Art

Section



Art Craft

Extravagant Masks by threadstories Offer Cultural Commentary on Selfhood and Social Media

March 20, 2020

Grace Ebert

All images © threadstories, shared with permission

Covered in full-face masks of fringe and knotted details, threadstories (previously) explores the tension between contemporary portrayals of public and private life. The Irish artist poses in front of gray backdrops for her self-portraits that obscure her face and only sometimes reveal a set of eyes or a mouth through the crocheted exterior.

threadstories tells Colossal that the process for creating each piece is similar. She begins by crocheting the balaclava—sometimes adding space for further detail like pointed ears or a hand-drawn face—before crafting various tufts and dense patches. “The yarns I use when tufting will create an endless array of outcomes from the same technique,” she writes. “The choice of yarn can mean the difference between a mask with a lot of movement or a mask with a strong form that can be brushed and manipulated to hold numerous forms.”

Once she’s photographed the finished project, threadstories deconstructs the pieces to transform them into a new extravagant work. “Generally speaking, I am working intuitively, no design or drawings in advance. I am thinking with my hands,” she says. “For me, it is the photograph or mask on film that is the artwork, not the physical mask. I don’t create pieces like a designer might. The masks are always in a state of flux.”

Each fiber-based creations serves as a visual representation of how people obscure their lives, both intentionally and not, for public consumption. “The masks are sometimes monstrous, other times farcical façades that poke at the performative nature social media cultivates and celebrates,” she writes. Each caption helps build a narrative.

threadstories is questioning how the erosion of personal privacy in the digital age shapes how we view and portray ourselves online. The masks deny the viewer the full story of who the sitter is, echoing the curated or false personas we view online daily. My masks are photographed against a sanitised white square. I know there is often chaos, mess and noise just beyond the margins of that photograph, but the messiness of life doesn’t make the edit for social media.

Find more of the artist’s work that intersects art and cultural commentary on Instagram.

 

View this post on Instagram

 

A post shared by threadstories (@threadstories) on

 

View this post on Instagram

 

A post shared by threadstories (@threadstories) on

 

 



Art Illustration

Black Trash Bags Take Control of Animal and Human Life in ‘Garb-age’ by Murmure

March 18, 2020

Grace Ebert

“Garbage whale” (2019), black stone and pencil on paper, 70 x 100 centimeters. All images © Murmure

French duo Paul Ressencourt and Simon Roche, or Murmure, highlight the nefarious nature of a commonplace object in their latest project that explores the human impact on the environment. The monochromatic pieces illustrate the ubiquity of the black trash bag as it composes a whale, masks the heads of an embracing couple, and floats in a large group through the air like a flock of birds. Each bag shines in the light, accentuating its plastic materiality.

Murmure told Juxtapoz that the black-and-white pieces are designed to be straightforward, a strategy that emphasizes the single red tie meant to signify a narrative thread. “The main idea was to play with the colors of a regular black garbage bag as much as possible. Not only for dramatic appeal, but also for the depth of shades and, somehow, the elegance of its texture and reaction to light. That’s why we use graphite pencil, to achieve this texture,” the pair said.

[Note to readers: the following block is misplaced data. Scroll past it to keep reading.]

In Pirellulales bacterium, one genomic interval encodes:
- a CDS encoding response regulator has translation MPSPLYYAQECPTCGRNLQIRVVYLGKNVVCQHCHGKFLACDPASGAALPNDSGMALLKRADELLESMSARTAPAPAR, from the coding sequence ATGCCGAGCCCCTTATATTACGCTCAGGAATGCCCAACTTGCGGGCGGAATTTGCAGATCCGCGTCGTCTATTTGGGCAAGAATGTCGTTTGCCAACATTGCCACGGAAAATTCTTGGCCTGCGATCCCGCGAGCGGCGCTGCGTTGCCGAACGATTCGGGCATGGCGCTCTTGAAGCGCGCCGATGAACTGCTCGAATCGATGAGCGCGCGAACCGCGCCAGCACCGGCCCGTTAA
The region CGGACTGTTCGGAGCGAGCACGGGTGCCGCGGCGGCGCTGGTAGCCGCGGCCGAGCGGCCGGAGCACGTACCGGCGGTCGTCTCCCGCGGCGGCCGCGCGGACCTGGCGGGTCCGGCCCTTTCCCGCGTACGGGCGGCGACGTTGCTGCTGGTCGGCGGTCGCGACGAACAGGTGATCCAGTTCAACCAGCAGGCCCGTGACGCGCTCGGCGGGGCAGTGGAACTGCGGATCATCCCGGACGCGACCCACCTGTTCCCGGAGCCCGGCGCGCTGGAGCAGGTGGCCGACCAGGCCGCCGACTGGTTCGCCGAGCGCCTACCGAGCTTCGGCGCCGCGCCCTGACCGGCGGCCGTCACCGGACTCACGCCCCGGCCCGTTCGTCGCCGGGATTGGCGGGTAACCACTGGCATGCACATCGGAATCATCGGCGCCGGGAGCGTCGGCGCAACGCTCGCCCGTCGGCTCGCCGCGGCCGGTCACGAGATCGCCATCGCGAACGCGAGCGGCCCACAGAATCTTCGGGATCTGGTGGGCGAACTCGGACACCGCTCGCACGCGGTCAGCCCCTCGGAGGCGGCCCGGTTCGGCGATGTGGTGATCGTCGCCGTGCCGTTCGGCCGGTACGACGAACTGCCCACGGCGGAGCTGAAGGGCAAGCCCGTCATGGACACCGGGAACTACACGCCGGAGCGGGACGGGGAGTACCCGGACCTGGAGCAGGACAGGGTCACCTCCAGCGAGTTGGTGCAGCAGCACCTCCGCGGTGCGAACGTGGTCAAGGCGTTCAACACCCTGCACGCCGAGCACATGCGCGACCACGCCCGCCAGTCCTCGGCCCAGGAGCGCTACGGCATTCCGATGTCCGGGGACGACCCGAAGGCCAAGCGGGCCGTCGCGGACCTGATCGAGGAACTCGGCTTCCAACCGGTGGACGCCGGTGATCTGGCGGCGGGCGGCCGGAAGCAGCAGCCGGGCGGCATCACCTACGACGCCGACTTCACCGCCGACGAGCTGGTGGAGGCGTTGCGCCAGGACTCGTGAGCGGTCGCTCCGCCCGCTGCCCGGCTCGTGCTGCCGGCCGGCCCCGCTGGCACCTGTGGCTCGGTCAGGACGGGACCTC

Ranging from drawings on paper to larger murals, the works are part of a broader project called Garb-age, a nod to the idea of a new era, that directly speaks to the growing climate crisis. The duo says the purpose is to show the power street art specifically has to impact the ways people think. “To us, Garb-age is a meaningful project that allows us to raise awareness of important environmental issues,” they said. Each piece is “a powerful image reflecting the choices everyone faces daily, between our knowledge of the issues at stake and what we can do about them but don’t. We would love it if visitors could pass this first impression and understand there’s hope behind every picture created.”

Murmure had an exhibition scheduled at Galerie LJ in Paris this month, although it has closed due to worries about the spread of coronavirus. However, the gallery has shot a virtual tour that’s available on Instagram, where you can also find more of the duo’s climate-aware pieces.

“The lovers” (2020), black stone on paper, 60 x 80 centimeters

“Garbage whale” (2019), Vladivostok

“Garbage tail” (2020), black stone and colored pencil, 210 x 135 centimeters

“Duffel Battle” (2020), Paris

“Garbage Ocean 03,” black stone and acrylic on paper, 60 x 80 centimeters

“Soaring”

 

 



Art

168,000 Numbers Suspended From the Ceiling in Color-Coded Installation by Emmanuelle Moureaux

March 17, 2020

Grace Ebert

All images © Emmanuelle Moureaux

In an effort to merge the past, present, and future in a single work, Tokyo-based French architect and designer Emmanuelle Moureaux (previously) hung 168,000 paper numbers in rainbow-like rows to create her latest piece, “Slices of Time.” The suspended project contains 100 hues, in addition to white, that are formed into a vibrant cylinder meant to serve as a visual representation of Earth. “She uses colours as three-dimensional elements, like layers, in order to create spaces, not as a finishing touch applied on surfaces. Handling colours as a medium to compose space, her wish is to give emotion through colours with her creations, which range from art, design to architecture,” a statement about the work said.